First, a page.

1. A method, performed by one or more computers, the method comprising: receiving, by the one or more computers, an indication that a user has accessed a particular network location, wherein the particular network location includes a user-traffic detector associated with a content provider, the user-traffic detector is configured to cause a device associated with the user to transmit the indication when the user accesses the particular network location, and the indication includes a user identifier and an identifier of the content provider; identifying, by the one or more computers, the content provider associated with the user-traffic detector based on the identifier of the content provider included in the indication; obfuscating, by the one or more computers, the user identifier to generate an obfuscated user identifier; transmitting, by the one or more computers, the obfuscated user identifier to the content provider with a request for content from the content provider, wherein the content provider determines to provide the content to the user based on the obfuscated user identifier; and in response to receiving an intent to provide the content to the user from the content provider, transmitting to the device associated with the user, by the one or more computers, a re-direct identifier previously received from the content provider, wherein the re-direct identifier re-directs the user to a network location associated with the content provider for the content- and directs the device associated with the user to transmit to the content provider a provider-specific identifier that the content provider uses to identify the user associated with the obfuscated user identifier.
2. The method of claim 1, wherein receiving the indication includes receiving the indication from a network browser which the user uses to access a plurality of network locations.
3. The method of claim 1, further comprising: configuring the user-traffic detector to detect that a network location has been accessed; and providing the user-traffic detector to the content provider, wherein the content 22 provider includes the user-traffic detector in a plurality of network locations including the particular network location.
4. The method of claim 1, wherein the obfuscated user identifier is specific to the content provider and is generated by hashing the user identifier included in the indication.
5. The method of claim 1, further comprising: inviting a bid from each of a plurality of content providers including the content provider for an auction to determine a content provider to provide content to the user; determining that the content provider won the auction; informing the content provider that the content provider has won the auction; and receiving an intent to provide content to the user from the content provider.
6. The method of claim 1, wherein the re-direct identifier is a uniform resource locator that includes the obfuscated user identifier.
7. The method of claim 1, wherein the network location to which the re-direct identifier re-directs the user is a server associated with the content provider.
8. A computer-readable medium tangibly embodying software instructions executable by one or more computers to perform operations comprising: receiving a network identifier that identifies an advertising network for providing an advertisement to a user, the advertising network representing a plurality of advertisers, wherein each advertiser provides advertisements to the advertising network; generating a traffic detector based on the network identifier, the traffic detector being included in a particular network location and configured to (i) detect an accessing of the particular network location by the user and (ii) cause a device associated with the user to transmit the network identifier upon detecting the accessing, wherein the advertising network associates the traffic detector with a particular network location; receiving an indication of the accessing of the particular network location by 23 the user, the indication including the network identifier and a user identifier identifying the user; transmitting an obfuscated user identifier generated by obfuscating the user identifier to the advertising network with a request for an advertisement from the advertising network, wherein the advertising network determines to provide the advertisement to the user based on the obfuscated user identifier; and in response to receiving an intent to provide the advertisement to the user from the advertising network, re-directing the device associated with the user to the advertising network for the advertisement, wherein the re-directing comprises directing the device associated with the user to transmit to the advertising network a network-specific user identifier that the advertising network uses to identify the user associated with the obfuscated user identifier.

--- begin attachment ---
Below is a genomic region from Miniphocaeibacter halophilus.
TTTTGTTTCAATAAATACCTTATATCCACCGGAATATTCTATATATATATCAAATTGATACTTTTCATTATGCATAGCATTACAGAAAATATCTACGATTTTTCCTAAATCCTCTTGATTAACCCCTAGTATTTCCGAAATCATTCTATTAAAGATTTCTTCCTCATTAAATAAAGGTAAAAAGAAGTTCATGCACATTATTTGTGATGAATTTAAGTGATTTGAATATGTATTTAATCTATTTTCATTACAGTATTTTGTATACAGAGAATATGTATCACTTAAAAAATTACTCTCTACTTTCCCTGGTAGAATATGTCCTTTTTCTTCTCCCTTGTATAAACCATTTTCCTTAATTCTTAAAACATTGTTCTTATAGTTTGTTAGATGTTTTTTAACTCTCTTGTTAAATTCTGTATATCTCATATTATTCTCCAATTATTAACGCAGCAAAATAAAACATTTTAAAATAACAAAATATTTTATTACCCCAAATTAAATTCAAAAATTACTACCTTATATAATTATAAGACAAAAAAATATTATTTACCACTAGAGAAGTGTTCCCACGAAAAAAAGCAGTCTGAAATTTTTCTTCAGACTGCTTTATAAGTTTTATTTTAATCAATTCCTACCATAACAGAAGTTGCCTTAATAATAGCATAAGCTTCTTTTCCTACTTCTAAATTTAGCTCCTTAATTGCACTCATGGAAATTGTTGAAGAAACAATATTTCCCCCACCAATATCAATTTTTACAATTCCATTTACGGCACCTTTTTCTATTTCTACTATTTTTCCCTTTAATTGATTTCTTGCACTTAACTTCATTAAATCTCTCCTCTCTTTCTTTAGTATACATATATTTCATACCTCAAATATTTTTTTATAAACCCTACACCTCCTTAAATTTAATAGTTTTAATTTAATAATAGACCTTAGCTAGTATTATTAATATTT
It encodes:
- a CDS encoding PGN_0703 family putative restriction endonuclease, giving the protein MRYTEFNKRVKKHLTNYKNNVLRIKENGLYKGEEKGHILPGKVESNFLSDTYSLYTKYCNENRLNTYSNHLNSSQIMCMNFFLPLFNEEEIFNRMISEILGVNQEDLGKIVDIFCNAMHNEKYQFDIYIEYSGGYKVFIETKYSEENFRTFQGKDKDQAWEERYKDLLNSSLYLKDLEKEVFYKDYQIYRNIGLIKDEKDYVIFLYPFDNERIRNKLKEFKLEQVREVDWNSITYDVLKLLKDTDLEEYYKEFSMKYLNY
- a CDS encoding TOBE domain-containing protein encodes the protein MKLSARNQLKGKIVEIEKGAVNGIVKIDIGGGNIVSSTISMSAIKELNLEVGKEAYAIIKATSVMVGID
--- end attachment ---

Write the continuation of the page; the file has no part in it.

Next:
9. The medium of claim 8, wherein the traffic detector is a Uniform Resource Locator, and-the particular network location is a webpage of a website.
10. The medium of claim 8, wherein the particular network location is a server executing software program instructions related to the advertising network.
11. The medium of claim 8, wherein the traffic detector includes the network identifier.
12. The medium of claim 8, wherein the traffic detector comprises an HTML image tag.
13. The medium of claim 8, wherein the indication of the accessing of the particular network location by the user is received from a network browser in which the user accesses the particular network location, in response to the user accessing the particular network location using the network browser.